Lia Thomas' Teammate Comes Forward To Reveal How UPenn's Athletic Department "Wanted To Keep Us Quiet"

Paula Scanlan appeared anonymously in "What Is a Woman?" but now she has revealed her identity in order to fight for same-sex spaces and women's sports.

By Gina Florio3 min read
dw paula
Daily Wire

When conservative commentator Matt Walsh started confronting gender theory activists online years ago, he kept asking one simple question in order to give them an opportunity to clarify their beliefs: What is a woman? When he realized that none of the activists and trans individuals could answer the question, he created a Daily Wire documentary called What Is a Woman? It quickly became one of the most watched documentaries of the year, and when it was released on Twitter to view for free, it gained 50 million views in the first day and now has more than 170 million views in total.

In the film, Walsh interviews a teammate of Lia Thomas, the trans-identified man who joined the women's swimming team at the University of Pennsylvania after taking a year off to undergo hormone replacement therapy. When he started competing against women, he broke multiple records, won numerous medals (including a national championship), and dominated the sport, leaving many female athletes in the dust after they had spent many years preparing to win. His teammate appeared anonymously in the documentary; her face was dark, and her voice had been altered. But now that young woman is stepping forward to reveal her identity and tell more of her story. She believes that it's time to publicly fight for women's right to compete in same-sex sports.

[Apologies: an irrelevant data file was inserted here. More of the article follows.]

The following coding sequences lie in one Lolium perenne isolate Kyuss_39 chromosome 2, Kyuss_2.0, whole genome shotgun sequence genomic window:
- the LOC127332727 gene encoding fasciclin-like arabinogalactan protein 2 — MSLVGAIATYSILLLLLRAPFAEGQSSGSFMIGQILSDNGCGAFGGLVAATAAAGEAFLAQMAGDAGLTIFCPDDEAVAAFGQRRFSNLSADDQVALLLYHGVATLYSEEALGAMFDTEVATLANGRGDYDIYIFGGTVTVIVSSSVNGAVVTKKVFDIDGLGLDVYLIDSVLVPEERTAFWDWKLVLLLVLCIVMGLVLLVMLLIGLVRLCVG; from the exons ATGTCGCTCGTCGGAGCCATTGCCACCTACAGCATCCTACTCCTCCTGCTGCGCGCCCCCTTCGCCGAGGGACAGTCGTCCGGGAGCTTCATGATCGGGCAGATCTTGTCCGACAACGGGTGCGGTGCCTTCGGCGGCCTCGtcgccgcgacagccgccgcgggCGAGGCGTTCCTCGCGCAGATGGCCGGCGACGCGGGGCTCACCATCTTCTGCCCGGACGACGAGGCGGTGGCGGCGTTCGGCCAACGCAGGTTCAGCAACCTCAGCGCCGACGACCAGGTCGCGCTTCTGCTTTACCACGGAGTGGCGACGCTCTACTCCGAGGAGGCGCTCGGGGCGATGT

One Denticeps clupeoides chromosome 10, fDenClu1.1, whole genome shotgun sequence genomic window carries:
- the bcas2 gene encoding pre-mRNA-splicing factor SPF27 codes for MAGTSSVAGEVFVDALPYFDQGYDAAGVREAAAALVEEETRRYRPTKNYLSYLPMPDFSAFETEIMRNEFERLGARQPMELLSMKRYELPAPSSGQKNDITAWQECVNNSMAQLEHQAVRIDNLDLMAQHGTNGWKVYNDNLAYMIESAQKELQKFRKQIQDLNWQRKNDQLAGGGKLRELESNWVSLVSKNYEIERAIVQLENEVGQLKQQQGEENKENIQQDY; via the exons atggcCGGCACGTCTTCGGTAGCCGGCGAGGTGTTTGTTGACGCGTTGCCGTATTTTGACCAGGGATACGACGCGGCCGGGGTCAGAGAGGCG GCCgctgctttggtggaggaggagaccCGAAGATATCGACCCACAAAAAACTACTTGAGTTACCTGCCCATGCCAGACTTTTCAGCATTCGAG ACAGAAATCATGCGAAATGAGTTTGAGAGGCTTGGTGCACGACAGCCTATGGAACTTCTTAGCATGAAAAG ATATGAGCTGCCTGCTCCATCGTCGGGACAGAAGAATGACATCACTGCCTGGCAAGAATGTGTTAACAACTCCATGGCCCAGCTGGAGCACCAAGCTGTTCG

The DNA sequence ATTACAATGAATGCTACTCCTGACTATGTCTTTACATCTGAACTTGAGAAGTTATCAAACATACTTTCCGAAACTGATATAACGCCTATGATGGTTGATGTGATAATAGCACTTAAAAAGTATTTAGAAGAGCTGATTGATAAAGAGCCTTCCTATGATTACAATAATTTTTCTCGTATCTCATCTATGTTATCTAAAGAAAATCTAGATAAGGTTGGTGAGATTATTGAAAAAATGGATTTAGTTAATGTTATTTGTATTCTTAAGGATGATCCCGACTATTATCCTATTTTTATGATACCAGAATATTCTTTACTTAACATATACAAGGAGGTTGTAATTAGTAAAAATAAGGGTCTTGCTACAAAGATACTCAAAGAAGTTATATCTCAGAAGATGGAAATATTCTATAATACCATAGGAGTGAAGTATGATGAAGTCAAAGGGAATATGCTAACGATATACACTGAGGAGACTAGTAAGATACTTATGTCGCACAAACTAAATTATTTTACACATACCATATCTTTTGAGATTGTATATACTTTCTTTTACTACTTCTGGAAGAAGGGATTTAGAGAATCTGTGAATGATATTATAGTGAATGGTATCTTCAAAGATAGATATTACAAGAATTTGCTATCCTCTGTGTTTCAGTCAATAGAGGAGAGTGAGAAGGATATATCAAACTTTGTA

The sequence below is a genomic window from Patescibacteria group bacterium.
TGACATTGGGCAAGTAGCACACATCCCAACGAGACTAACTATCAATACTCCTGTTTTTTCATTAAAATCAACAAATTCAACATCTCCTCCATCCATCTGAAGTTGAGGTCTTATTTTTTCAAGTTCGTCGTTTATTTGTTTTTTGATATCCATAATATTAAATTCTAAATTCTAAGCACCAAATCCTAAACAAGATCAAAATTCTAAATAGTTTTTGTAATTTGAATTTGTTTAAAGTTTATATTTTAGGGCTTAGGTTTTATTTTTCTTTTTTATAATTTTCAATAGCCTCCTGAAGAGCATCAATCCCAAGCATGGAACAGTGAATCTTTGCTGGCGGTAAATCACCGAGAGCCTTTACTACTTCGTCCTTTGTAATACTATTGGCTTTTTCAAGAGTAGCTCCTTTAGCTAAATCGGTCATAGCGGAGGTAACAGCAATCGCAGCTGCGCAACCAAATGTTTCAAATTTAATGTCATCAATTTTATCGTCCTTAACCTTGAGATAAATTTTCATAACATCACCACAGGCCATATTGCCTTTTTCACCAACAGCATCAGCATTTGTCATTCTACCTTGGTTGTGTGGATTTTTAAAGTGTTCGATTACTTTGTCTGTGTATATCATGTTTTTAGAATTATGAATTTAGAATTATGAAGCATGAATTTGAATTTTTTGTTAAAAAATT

Lia Thomas' Teammate Steps Forward To Reveal Her Identity

Paula Scanlan is an athlete who swam on Lia Thomas' team at UPenn, and she decided to sit down publicly with Matt Walsh to share her perspective on what it was like to compete on the same team as Thomas. She joins a growing list of female athletes, including former University of Kentucky swimming star Riley Gaines, in voicing concerns about fairness in women's sports. Gaines, who competed directly against Thomas and as a result came in second place, has become a vocal advocate for female athletes' rights. She expresses worries about female competitors being "displaced" by male-to-female transgender athletes, potentially losing opportunities in their respective sports.

The debate also extends beyond the competition field. Concerns have been raised about the implications of having athletes who are biologically male but identify as female sharing locker room facilities with women, adding a layer of complexity to an already challenging discourse. Scanlan reveals that she and her teammates were essentially coerced into being quiet about Thomas joining the women's team, and that they should accept it as if it were a good thing for the whole school.